of that nature that I had learned over time, that I regarded as effective. There were judges, trial
judges, that I came enormously to admire. I have always been an admirer of Gerhard Gesell. I
thought he was a splendid trial judge, irascible as he was sometimes. I always was able to avoid
his irascibility because I did what was expected of me. There was a judge on the circuit court of
Montgomery County by the name of John Moore. I don’t know if you’ve ever encountered
him —
MR. LYNK: I’ve heard the name.
JUDGE JACKSON: But I thought he was an absolutely superb trial judge. In
two cases that I tried before him, I think I lost them both and – no, I won one and lost one. But in
each instance I felt that he had done a splendid job of presiding over the trial and his decisions
were thoughtful and well reasoned and he had been invariably courteous and just a true
gentleman. And every bit, however, in charge of his courtroom. It was his courtroom and he ran
it. That’s another thing that I think is important for the trial judge to do. To assert his authority
and be prepared to make rulings when rulings need to be made and to use his authority. Personal
qualities that – Aubrey Robinson is another judge that I always thought of very highly. Excellent
trial judge. And I don’t mean to exclude some of my others colleagues here, some splendid
judges here. In Superior Court, Leonard Braman I thought was an excellent judge.
MR. LYNK: When you joined the bench how were you asked to – how
were your duties thrust upon you, or how did you assume your responsibilities? Was there any
sort of gradual immersion or were you just dumped in?
JUDGE JACKSON: A new judge here is presented with a stack of 150 files.
Those are his cases. It used to be the practice that sitting judges, in order to make up a caseload
for a new judge, would be allowed to select the cases that they would send to the new judge, the
result of which was, that the new judge for a year would be working on a bunch of dogs. That
system has changed, they’re now drawn at random from the dockets of individual judges. And I
think I was probably in under the new system, so that I did not get a whole lot of very unpleasant
cases. But there was a full caseload waiting for me when I got here. And I knew of no other way
to get started on it but to get started. And take them out one at a time, those cases for which there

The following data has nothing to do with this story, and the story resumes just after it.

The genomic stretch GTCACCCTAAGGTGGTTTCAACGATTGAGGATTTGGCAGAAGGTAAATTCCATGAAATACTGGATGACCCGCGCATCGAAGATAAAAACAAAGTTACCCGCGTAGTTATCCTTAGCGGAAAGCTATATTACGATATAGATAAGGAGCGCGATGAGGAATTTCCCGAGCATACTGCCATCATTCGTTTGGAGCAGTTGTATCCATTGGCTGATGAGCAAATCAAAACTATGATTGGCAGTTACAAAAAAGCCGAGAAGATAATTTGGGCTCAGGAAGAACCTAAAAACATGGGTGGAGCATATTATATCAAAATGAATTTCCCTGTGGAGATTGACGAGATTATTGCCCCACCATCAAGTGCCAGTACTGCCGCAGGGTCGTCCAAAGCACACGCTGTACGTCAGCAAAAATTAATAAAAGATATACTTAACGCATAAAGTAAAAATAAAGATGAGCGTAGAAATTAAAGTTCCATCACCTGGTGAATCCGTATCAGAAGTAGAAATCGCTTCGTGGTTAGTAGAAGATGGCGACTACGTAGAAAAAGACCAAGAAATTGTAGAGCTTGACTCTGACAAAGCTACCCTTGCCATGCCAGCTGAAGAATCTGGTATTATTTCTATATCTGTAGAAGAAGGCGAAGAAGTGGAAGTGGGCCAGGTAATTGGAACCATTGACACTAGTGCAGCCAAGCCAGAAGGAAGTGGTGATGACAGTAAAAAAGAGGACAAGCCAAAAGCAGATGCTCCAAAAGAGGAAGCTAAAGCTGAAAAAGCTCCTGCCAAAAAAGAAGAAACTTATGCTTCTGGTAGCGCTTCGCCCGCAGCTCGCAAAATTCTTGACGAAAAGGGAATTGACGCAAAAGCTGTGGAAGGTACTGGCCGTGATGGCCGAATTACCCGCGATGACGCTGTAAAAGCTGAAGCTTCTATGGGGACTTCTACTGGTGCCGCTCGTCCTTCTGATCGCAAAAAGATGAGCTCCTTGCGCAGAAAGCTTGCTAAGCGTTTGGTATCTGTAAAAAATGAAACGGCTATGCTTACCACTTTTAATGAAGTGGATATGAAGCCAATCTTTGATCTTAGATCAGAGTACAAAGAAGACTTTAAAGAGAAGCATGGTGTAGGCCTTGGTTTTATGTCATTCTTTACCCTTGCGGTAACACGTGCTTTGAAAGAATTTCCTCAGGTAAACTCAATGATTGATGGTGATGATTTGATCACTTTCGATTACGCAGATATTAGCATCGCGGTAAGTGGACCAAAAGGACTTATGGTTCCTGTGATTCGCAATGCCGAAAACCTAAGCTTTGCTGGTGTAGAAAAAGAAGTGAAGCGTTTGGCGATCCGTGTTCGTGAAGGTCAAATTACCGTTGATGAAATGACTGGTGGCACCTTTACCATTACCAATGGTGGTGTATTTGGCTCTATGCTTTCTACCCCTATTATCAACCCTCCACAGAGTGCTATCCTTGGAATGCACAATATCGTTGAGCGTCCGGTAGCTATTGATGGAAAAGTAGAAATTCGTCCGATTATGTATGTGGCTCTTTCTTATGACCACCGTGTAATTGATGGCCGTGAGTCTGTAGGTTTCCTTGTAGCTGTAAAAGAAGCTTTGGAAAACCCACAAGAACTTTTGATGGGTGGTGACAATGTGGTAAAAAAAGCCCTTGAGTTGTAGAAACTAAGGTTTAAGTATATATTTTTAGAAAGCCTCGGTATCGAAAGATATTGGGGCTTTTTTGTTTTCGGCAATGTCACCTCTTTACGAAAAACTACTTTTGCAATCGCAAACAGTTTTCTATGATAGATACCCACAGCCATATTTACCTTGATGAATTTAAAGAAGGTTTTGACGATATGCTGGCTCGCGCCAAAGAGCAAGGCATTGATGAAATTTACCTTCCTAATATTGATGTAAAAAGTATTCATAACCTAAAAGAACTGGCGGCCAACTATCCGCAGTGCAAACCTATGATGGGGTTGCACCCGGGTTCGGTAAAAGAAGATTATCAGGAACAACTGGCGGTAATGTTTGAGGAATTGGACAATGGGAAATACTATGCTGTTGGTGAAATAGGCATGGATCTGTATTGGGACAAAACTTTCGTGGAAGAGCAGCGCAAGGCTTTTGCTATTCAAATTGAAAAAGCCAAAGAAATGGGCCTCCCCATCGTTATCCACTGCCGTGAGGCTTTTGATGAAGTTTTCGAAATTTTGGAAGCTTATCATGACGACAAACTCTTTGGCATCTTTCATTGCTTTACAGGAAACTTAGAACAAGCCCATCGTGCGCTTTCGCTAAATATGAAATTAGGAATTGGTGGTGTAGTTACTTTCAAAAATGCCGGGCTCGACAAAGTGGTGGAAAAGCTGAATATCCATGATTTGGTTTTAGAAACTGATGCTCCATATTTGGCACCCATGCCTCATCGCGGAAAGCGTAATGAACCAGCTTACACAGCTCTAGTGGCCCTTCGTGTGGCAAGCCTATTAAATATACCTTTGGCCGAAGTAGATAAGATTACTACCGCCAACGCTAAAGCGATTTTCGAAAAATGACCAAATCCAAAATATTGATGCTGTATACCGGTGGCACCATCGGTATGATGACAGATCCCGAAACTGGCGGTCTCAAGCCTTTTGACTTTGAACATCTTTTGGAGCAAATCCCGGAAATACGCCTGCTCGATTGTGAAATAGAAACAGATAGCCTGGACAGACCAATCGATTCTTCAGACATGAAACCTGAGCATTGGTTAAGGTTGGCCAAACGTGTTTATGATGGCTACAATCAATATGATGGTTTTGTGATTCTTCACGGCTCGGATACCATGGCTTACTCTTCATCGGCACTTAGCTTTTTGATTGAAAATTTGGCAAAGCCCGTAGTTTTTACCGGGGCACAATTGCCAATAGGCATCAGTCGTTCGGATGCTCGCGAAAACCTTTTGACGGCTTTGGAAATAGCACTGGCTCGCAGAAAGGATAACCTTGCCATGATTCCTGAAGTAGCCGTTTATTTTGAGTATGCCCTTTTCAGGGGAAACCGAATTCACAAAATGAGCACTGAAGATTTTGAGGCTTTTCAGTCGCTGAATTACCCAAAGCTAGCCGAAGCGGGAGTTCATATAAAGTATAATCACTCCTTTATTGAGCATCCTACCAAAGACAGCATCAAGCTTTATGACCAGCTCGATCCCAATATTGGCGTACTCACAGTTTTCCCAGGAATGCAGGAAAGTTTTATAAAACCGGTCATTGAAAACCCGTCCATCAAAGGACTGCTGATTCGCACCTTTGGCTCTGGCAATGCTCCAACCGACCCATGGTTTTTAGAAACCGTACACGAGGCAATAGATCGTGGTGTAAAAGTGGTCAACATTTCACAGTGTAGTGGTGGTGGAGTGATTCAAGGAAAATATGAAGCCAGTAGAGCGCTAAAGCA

was no trial date assigned, of course, and in no instance were you given a case with an imminent
trial date. I would hold status conferences. I would get the opinions of the lawyers. Life was a
lot easier for me than it might be for some other people because I had been doing this for my
entire career, for 18 years.
MR. LYNK: How did your colleagues at the bench, excuse me, your colleagues
at the bar, adjust to the fact that you were now on the bench? The day before your swearing in
you were “Tom,” the day after you are sworn in you’re “Judge Jackson.”
JUDGE JACKSON: I don’t think they had any trouble with it. Nor would I
have had trouble in the reverse situation. It’s the institution and the office and not the individual
to whom the deference is owed.
MR. LYNK: How did you select your first group of law clerks?
JUDGE JACKSON: The minute my appointment was announced the
applications started coming in. It’s amazing. I probably within a period of two weeks had
collected 50 or 75 resumes and I decided on the basis of resumes to interview a few of them and
immediately found two very good law clerks. And, of course, today we get 500 applications
every year from the finest young graduating lawyers in the country. It’s very gratifying. I never
had any trouble getting law clerks.
MR. LYNK: Now, what have you seen as the most significant changes in the
organization and operation of this court during your term?
JUDGE JACKSON: Of this court?
MR. LYNK: Of this court. Or if you like, in general of the federal judiciary?
JUDGE JACKSON: Well, that’s probably where I have perceived a greater
change, which is, in turn, reflected to a certain extent in this court. Because our – the business
that we do reflects what Congress is passing in the way of legislation and what is going on